Hunt – Toye – That owing to the financial stringency the clerk be instructed to allow a discount on taxes up to Dec. 31st.
Hechter – Lacey – That any lands that may have been sold for taxes by mistake be redeemed.
Toye – Hechter – That the work on the road built through the Gruber swamp be charged to the public works account.
Bickle – Lacey – That the following accounts for letting and inspecting work be passed: A. Hunt, $13.20, Thos. Toye, $19.70, W. King, $24.15, J.H. Richardson, $29.60 and F. Hechter, $30.50.
Bickle – Hunt – That the resignation of F.B. Lacey as councillor for Ward 6 be accepted.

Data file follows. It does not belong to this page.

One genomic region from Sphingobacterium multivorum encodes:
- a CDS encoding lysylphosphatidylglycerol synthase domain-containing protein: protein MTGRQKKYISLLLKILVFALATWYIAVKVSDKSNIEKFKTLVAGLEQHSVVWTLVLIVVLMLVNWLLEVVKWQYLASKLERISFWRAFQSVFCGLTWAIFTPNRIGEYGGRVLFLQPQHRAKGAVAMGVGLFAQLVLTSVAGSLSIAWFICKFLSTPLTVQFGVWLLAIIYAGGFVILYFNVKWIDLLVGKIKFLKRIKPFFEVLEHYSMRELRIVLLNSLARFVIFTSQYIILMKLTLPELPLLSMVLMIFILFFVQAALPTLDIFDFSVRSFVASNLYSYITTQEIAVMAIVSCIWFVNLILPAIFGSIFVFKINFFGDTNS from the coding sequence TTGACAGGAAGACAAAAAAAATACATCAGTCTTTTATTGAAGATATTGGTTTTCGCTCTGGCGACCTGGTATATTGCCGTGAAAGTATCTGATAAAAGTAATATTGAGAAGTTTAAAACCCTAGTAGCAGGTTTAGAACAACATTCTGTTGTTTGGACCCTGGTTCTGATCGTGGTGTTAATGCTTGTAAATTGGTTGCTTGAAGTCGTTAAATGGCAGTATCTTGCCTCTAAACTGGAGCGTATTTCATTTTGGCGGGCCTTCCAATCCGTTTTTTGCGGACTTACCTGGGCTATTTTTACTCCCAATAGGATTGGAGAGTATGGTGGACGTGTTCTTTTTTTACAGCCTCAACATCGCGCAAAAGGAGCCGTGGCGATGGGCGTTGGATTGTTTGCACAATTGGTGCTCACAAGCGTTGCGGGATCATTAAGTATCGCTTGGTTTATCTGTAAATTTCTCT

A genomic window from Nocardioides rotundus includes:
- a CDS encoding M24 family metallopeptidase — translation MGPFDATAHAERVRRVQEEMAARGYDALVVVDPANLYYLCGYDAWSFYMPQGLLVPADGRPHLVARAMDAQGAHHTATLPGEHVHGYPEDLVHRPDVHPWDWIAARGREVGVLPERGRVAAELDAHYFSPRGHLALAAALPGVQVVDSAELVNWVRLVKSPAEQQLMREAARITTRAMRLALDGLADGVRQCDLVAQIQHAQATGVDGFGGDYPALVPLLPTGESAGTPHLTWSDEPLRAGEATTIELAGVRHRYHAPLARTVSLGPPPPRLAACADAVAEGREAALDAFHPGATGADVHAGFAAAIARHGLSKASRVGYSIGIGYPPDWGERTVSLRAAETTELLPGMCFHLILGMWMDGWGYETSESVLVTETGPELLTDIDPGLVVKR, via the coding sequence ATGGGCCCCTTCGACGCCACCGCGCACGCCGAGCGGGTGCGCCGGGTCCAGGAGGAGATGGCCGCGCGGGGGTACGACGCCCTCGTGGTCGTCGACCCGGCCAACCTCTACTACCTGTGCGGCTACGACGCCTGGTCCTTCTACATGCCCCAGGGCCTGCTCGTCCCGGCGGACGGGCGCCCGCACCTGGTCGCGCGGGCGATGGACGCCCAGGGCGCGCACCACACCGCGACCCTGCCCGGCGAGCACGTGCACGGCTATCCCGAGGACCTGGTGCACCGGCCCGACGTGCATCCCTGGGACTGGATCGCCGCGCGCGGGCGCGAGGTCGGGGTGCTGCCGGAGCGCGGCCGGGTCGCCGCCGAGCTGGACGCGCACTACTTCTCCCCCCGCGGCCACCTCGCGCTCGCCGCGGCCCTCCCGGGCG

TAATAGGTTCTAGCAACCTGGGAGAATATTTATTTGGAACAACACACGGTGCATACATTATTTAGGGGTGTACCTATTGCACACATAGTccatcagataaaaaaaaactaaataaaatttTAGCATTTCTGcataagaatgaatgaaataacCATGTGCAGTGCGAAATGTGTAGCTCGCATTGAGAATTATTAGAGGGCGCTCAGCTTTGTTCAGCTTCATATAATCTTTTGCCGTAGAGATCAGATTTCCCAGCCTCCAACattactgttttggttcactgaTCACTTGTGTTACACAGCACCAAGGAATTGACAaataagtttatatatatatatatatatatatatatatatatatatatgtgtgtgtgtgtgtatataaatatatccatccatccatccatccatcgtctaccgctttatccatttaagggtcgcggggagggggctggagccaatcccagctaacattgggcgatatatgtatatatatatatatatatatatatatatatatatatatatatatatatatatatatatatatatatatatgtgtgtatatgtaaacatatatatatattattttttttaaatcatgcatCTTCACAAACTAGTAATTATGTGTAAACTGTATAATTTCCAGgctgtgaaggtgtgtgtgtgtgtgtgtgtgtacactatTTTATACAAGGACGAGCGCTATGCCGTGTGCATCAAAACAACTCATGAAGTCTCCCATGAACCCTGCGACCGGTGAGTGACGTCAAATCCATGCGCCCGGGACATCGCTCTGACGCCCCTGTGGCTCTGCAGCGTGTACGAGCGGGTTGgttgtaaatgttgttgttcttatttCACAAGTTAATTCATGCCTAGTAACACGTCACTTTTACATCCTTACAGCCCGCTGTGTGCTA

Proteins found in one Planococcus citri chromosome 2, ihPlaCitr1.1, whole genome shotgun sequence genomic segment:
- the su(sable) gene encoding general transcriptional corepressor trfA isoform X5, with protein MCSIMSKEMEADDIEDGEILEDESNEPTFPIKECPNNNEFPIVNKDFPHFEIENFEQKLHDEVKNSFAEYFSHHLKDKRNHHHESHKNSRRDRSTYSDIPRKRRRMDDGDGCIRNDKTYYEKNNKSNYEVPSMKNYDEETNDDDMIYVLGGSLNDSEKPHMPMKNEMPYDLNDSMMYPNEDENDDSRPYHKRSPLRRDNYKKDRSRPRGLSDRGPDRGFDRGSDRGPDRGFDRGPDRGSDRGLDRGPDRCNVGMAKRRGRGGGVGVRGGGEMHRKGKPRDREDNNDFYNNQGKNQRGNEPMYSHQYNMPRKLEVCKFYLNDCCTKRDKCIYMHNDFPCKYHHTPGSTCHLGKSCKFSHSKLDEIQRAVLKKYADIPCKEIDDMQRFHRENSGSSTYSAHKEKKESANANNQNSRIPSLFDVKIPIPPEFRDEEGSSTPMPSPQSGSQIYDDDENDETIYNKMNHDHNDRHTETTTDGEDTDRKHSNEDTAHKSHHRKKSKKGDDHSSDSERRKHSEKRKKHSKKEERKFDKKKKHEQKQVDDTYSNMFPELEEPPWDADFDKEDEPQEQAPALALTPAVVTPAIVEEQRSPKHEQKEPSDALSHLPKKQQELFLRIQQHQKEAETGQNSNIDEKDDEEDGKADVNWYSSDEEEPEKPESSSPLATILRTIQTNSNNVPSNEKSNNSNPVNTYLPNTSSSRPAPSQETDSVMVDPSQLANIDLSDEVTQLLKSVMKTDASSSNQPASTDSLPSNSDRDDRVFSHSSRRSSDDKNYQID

Toye – Lacey – That the accounts as recommended by the finance committed be passed.
Five by-laws were passed, viz: providing for the enforcement of by-laws repealing certain license by-laws, hotel license, billiard and pool room licenses and auctioneer and transient traders licenses.
Bickle – Toye – That the council adjourn.

1915 Jan 7 – Fork River

The Venerable Archdeacon Greth spent Christmas and New Year’s with his friends at Winnipegosis. Mr. Williams, of St. John’s, took charge of All Saints’ during the holidays.
The Rev. Mr. Malley spent his New Years’ holidays with Mr. James Parker on the Mossey River.
Mr. Cavers, of Rock Lake, is a visitor with Mr. W.J. Williams.
Mr. Harold Bradley, of Winnipegosis held a moving picture show in the Orange Hall last week.